Philip Meadows - Boro Artist
By Rob Nichols
Friday 18 May 2018 15:20:00
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There is a wonderful art exhibition currently showing at Heritage Gallery, Cargo Fleet. Any Boro fan will love the Ayresome Park paintings of Philip Meadows. They drip with red and white atmosphere. You can almost taste the pies, smell the bovril and savour the excitement of the floodlit night matches. But also look at his Teesside gadgies bent into the wind riding home from their late shift. Or sense the feeling of release and freedom of scenes from the North York Moors.

This is an all but disappeared or fast disappearing world but Philip is giving it one last run out across the white line and into 21st century. It is absolutely marvellous.

I asked the artist to give us a flavour of what he and his exhibition The Boro, Town and Country is all about.

Philip MeadowsI grew up in Eston and went to school at Staplyton in Grangetown. My dad had an allotment at the top of Eston which I still rent. Looking down towards the river from the allotment then the horizon was full of industry, when I look now it is mostly gone or going. The coke ovens are coming down shortly followed by the last blast furnace on Teesside. I grew up in the sixties seeing the Gadgies that I now paint. Blokes like my dad setting off for work a Dorman’s on his bike in his old army greatcoat and gas mask bag to carry his bait.

My first memories of the Boro were going to the match with my elder brother when I was about

8, Dad had died a couple of years earlier. We would stand on the terraces and for me it was magical. The colour was so vivid people only had black and white TV we were not used to seeing footy in colour and your first night match blew your mind.

In 1973 I was in a school choir that wrote and recorded a song with the then Boro team. It was great to mix with the players of the time Graeme Souness, Stewart Boam and John Hickton. Jackie Charlton was the manager and the team had won promotion. Players seemed less remote in those days. Years later I worked in the bar of the Staplyton in Eston and players used to come in for a drink, some lived on Skippers Lane.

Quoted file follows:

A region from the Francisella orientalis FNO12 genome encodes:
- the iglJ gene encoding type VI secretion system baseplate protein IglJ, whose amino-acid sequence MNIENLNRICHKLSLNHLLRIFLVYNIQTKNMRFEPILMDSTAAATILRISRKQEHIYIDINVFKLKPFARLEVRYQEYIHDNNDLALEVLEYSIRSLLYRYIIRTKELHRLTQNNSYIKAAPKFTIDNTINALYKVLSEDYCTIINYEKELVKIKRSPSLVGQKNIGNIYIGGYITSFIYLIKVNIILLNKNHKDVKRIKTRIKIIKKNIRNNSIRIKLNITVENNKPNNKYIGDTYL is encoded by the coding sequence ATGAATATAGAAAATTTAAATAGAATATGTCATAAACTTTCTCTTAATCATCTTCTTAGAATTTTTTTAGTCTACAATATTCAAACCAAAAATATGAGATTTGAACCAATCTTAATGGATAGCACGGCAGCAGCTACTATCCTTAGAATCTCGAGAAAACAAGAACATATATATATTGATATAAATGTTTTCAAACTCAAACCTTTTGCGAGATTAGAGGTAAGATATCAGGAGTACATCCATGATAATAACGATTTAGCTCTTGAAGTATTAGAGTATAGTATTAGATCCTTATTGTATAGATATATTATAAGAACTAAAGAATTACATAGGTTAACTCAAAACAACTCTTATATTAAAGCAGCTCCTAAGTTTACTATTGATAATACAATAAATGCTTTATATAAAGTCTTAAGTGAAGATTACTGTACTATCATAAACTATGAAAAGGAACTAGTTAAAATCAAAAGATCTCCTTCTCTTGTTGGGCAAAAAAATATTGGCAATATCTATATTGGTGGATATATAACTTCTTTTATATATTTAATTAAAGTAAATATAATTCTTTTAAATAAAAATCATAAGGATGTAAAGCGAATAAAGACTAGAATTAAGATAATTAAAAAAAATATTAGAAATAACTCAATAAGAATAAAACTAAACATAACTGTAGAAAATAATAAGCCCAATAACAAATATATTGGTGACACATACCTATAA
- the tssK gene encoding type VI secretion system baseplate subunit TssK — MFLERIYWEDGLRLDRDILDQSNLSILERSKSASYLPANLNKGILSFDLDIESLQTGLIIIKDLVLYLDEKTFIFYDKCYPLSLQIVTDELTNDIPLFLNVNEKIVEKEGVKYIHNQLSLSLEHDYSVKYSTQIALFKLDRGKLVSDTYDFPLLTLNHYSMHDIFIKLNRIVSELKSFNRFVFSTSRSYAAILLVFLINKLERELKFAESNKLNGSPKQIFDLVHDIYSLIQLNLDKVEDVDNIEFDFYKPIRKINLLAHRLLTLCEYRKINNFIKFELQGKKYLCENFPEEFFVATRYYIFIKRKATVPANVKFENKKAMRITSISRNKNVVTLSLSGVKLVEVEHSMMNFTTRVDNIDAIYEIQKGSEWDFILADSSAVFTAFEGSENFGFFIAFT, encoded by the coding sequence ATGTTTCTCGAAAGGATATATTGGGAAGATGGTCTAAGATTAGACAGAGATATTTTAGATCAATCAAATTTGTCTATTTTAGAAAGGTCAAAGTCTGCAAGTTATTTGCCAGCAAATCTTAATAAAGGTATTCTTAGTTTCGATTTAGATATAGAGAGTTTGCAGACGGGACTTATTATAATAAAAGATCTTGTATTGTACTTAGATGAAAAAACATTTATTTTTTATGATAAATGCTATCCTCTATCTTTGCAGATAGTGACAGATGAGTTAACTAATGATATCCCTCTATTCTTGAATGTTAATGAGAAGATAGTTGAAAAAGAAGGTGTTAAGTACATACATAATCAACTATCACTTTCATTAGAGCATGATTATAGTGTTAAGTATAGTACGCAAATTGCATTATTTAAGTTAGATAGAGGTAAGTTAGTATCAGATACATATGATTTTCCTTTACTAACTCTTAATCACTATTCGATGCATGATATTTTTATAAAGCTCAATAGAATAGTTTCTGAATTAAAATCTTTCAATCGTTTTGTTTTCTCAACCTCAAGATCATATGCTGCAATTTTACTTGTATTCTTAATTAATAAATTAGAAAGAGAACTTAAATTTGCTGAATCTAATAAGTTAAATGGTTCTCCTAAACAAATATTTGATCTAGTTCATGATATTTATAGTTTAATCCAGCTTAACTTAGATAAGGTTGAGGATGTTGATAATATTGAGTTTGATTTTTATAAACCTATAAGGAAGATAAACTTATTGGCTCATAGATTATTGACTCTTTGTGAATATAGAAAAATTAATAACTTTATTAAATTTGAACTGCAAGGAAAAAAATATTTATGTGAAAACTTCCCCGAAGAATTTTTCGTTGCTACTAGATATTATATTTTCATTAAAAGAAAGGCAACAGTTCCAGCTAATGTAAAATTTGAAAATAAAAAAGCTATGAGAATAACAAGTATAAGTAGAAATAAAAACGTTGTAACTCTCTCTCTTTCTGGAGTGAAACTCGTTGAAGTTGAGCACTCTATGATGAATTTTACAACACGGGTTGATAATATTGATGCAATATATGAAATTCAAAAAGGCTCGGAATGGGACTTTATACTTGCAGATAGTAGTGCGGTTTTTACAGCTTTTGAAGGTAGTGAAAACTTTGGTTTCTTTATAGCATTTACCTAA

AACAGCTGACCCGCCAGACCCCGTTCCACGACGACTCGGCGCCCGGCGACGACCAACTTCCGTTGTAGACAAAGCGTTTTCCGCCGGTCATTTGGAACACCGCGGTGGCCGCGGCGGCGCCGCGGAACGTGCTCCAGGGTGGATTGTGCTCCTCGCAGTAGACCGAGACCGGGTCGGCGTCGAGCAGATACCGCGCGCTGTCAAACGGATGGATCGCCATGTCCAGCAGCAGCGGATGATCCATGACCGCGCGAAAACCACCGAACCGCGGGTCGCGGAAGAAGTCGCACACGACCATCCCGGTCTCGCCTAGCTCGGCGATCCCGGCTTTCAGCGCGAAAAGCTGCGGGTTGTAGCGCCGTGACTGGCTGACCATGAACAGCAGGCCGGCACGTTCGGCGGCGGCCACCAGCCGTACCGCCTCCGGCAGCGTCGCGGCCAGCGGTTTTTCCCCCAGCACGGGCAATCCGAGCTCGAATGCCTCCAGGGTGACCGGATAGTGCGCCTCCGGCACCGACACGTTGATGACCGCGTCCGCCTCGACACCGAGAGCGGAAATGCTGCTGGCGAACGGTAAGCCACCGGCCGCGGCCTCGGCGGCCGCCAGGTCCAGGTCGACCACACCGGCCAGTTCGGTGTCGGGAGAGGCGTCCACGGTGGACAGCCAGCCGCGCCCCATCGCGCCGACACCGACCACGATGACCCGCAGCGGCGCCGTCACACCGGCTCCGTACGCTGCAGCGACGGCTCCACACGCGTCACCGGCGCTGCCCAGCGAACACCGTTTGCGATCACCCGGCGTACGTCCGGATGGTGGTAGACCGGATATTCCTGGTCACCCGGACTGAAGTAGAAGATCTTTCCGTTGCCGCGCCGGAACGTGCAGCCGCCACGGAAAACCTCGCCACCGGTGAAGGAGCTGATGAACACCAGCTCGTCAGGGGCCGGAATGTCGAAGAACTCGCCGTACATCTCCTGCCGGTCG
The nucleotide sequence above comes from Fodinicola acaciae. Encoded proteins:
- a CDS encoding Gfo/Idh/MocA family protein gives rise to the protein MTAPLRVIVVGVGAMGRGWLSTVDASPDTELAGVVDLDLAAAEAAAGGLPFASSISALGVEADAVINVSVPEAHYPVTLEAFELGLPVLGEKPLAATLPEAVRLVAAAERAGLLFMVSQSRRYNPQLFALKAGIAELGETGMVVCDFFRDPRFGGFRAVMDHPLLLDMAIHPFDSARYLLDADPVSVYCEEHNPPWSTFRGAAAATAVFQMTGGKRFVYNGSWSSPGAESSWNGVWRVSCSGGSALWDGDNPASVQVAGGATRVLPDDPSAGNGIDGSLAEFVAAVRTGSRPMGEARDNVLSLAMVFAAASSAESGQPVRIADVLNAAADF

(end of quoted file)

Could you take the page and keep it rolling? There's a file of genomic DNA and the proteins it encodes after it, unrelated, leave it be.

After school I worked for ICI as an Instrument Artificer but I always had a love for art. I won a sabbatical from ICI which allowed me to study at Cleveland Art College and then I went on to do a degree at Sunderland University.

I was always interested in the social and industrial history of this area and eventually it came to dominate my art. I liked the work of South Bank artists Len Tabner and David Mulholland who in the 70’s were painting the things they knew and saw every day not the trendy abstract art that everyone else was painting. Artists recording for posterity is not new. John Constable’s paintings are his images of rural life in his childhood not the reality of the industrial revolution when he was painting.

In an industrial area like Middlesbrough the football team becomes almost its identity and the old grounds like Ayresome Park grew within the community, houses butted onto the stands. You could walk out of your front door and into the ground. How the team did affected the morale of the town, speculation about next Saturday was rife as it is now. The first question my barber asks is how do you think they’ll do on Saturday? And I have to keep his mind on the job otherwise one side ends up shorter than the other.

Philip MeadowsMy paintings don’t focus on the players but on the fans, the dads and lads and the Saturday afternoon. I often draw on personal reflection, or something someone tells me will create a spark. One painting called “You Distract Him an we’ll Sneak In” came about by a story the turnstile man told. Little kids used to crawl underneath the turnstile so they put wooden bars on to stop this. The big lads used to run and jump the turnstile, one lad jumped so high he knocked himself out and was out for 5 minutes. When he came round he was let in as he had gone to so much trouble. Nowadays it would be an ambulance and 24 hrs in A&E. I had forgotten about getting a squeeze until a chap

who collects my work reminded me and for many people squeezing in for free behind an old gadgie was the start to a typical Saturday home game.

Things move on, the club had to move, the old ground would not be fit for purpose nowadays. When I think back to the Holgate end toilets and the pie van parked next to them I can almost smell it now. Whilst I visit the Riverside my paintings are still stuck in the past but we have been in the new stadium for twenty years so maybe it’s not new anymore and I might have to focus on fans in the Riverside.

“The Boro, Town & Country” by Philip Meadows is showing at

Heritage Gallery, Cargo Fleet, Middlesbrough Road (the old Langbaurgh Council/British Steel

Offices)

8.30am to 5pm Mon – Friday FREE

and the gallery has a Bistro!

Finishes to 26th May.

Philip Meadows Original Art



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